Indeed, Winkless’s insatiable curiosity and unabashed love for all things science resonate as the pulsing heartbeat of the book. Her curiosity is infectious as she asks simple questions about things we take for granted (why do skyscrapers have revolving doors?) and explores them in a way that reveals ingenious engineering choices and teaches us some science along the way. Winkless makes both the awe-inducing and mundane aspects of city life engaging, thanks to her excitement about every topic covered. Science and the City will take you from a massive pendulum at the top of a skyscraper that withstands earthquakes all the way to the burrowing of subway tunnels beneath your feet. You’ll learn about self-cleaning windows, fog-sucking nets modeled after the biology of beetles, and the technology behind driverless cars. Even tunnels become a fascinating engineering marvel under Winkless’s guidance, as she confesses to be a “closet train and tunnel nerd. Writing about them has unleashed a monster of epic proportions.” This playful, charming tone permeates the book and should easily draw readers in to share her adventure.
Science and the City: The Mechanics Behind the Metropolis is not merely a list of technologies. Winkless incorporates quick physics and chemistry lessons to help readers understand the science behind each technology. Readers will receive a crash course on the physical concept of resonance while learning about earthquake-resistant skyscrapers. A discussion about solar cells and batteries takes a detour into energy conservation. Learning about train locomotion requires an understanding of gravity and friction. Such scientific discussions show respect for the reader’s intelligence and encourage citizens to be informed about how their gadgets operate. Winkless’s scientific background shines in these sections as she provides concise and accurate accounts of the scientific principles behind most technologies.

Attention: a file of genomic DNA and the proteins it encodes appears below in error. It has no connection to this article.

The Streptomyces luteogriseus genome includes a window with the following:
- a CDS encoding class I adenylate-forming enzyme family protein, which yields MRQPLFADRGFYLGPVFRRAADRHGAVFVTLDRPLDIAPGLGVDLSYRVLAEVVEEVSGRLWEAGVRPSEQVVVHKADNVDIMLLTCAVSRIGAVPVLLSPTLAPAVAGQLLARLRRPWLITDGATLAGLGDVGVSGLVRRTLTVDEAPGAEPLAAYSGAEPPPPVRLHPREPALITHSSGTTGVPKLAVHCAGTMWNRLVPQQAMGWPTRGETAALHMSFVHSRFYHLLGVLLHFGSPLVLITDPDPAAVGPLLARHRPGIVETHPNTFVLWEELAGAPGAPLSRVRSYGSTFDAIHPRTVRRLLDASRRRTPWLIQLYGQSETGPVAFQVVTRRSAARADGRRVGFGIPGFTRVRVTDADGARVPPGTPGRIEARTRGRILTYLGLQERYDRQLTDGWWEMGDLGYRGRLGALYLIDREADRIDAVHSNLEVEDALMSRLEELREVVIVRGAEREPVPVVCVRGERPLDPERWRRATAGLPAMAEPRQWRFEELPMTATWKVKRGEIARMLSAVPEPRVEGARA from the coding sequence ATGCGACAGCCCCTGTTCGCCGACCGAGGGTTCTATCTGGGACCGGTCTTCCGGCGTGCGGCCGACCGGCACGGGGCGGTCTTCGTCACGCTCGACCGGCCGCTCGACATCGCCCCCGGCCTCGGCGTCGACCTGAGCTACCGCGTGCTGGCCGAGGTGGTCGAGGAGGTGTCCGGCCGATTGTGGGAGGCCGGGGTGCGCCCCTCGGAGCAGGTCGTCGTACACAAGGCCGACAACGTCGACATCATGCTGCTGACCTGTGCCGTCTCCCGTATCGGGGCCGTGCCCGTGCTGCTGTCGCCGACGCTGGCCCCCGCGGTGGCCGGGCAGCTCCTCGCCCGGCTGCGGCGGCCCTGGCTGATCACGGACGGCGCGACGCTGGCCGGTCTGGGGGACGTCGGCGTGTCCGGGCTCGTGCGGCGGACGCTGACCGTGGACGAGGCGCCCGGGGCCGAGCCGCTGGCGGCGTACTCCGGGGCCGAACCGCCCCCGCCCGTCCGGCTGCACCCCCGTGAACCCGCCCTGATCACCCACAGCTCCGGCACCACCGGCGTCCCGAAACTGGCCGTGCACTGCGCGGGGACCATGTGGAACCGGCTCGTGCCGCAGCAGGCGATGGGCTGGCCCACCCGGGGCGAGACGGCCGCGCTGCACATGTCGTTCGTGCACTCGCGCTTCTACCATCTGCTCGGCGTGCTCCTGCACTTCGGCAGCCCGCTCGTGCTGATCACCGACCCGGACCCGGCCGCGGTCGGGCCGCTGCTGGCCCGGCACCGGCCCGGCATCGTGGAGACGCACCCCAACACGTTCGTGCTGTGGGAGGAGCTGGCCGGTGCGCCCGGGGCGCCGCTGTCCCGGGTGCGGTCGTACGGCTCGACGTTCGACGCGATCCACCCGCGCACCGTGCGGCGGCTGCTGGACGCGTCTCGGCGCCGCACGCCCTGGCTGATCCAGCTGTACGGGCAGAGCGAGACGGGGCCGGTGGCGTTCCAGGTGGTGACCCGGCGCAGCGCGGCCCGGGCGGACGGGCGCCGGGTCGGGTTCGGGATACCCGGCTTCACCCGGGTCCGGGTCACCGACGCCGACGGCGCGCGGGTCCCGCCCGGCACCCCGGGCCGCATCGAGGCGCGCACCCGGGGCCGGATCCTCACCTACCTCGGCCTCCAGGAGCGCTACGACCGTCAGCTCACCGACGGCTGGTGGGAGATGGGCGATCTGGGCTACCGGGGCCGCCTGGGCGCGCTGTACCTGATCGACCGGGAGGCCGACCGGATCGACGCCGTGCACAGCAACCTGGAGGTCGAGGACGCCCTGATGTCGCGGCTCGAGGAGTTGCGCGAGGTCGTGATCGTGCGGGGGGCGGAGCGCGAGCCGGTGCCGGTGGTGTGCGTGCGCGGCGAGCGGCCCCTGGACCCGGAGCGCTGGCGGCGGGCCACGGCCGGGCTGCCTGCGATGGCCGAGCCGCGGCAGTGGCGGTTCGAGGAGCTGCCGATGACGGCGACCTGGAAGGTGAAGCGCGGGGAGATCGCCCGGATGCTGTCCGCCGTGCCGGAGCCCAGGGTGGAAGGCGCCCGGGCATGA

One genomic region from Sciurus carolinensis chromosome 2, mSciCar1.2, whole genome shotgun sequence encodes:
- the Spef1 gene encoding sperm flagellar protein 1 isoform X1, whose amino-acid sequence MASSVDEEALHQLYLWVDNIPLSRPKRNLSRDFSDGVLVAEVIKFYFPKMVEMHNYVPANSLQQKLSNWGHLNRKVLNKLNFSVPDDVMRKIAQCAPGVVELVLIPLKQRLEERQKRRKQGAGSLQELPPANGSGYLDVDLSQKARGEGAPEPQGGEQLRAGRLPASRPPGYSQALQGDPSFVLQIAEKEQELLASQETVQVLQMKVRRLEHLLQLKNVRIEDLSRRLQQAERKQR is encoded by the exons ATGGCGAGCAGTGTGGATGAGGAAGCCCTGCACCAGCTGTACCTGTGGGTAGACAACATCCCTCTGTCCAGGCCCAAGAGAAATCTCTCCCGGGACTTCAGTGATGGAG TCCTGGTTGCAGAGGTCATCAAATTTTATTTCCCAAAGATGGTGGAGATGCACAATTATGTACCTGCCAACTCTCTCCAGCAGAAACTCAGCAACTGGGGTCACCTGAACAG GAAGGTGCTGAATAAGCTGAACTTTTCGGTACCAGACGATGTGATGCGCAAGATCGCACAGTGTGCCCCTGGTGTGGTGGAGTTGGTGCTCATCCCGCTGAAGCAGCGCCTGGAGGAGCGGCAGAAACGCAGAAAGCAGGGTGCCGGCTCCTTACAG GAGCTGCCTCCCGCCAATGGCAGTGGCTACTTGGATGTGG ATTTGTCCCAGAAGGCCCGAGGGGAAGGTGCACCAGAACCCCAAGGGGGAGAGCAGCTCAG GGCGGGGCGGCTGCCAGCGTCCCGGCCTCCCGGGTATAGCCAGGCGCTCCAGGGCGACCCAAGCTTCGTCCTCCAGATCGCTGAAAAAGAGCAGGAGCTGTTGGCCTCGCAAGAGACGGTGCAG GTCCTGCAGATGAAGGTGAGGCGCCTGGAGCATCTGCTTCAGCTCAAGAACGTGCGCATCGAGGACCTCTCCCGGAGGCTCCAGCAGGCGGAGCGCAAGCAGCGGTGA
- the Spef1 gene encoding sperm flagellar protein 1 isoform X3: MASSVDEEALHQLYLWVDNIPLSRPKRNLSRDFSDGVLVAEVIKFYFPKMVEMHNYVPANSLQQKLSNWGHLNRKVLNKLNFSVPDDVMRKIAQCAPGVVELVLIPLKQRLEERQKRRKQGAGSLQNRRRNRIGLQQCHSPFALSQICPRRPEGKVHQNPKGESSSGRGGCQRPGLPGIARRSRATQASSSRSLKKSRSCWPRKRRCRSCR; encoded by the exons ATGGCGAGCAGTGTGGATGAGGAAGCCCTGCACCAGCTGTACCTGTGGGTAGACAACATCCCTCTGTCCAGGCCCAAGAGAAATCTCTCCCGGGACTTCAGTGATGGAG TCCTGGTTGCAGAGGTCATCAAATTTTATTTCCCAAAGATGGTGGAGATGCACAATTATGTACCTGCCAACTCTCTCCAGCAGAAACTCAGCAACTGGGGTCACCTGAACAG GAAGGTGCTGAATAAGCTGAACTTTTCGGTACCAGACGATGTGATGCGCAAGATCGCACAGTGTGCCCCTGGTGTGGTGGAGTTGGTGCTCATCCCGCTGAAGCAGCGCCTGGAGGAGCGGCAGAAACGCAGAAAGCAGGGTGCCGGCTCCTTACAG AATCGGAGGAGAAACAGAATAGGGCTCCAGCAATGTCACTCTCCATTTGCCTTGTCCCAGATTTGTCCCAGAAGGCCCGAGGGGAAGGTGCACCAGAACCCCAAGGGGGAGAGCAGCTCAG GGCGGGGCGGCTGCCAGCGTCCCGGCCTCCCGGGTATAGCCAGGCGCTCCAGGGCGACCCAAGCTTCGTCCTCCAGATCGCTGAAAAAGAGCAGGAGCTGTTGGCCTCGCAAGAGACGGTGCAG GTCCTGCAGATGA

The author’s training in physics also stops her from viewing every future technology with rose-colored glasses. A healthy scientific skepticism seeps into many discussions, ranging from the environmental friendliness of electric cars to research on water use in agriculture. In some cases, she even performs back-of-the-envelope calculations to validate or refute claims by innovators that a certain technology will be cheap or revolutionary. This skeptical perspective increases my confidence in Winkless as a guide through such a vast number of scientific disciplines, from engineering to biology to chemistry, that support the modern cities of today and tomorrow.
Winkless’s greatest challenge probably lies in trying to cover so much material on so many interesting topics in just under 300 pages. This all-encompassing approach works well in cases when the topic is narrow by definition (the first chapter on skyscrapers works well) but stumbles in others. For example, the chapter on electricity speeds through a discussion of transformers, the grid, solar cells, wind turbines, and batteries, and even squeezes in a physics lesson on electrons. Only several pages are spent on each topic, so that by the end the reader is left exhausted and overwhelmed by the sheer amount of information. This approach also oversimplifies certain scientific explanations to fit so much material into one chapter. In the end, Science and the City works best as a broad survey that will leave readers wanting to search for more information about a particularly fascinating technology from other sources.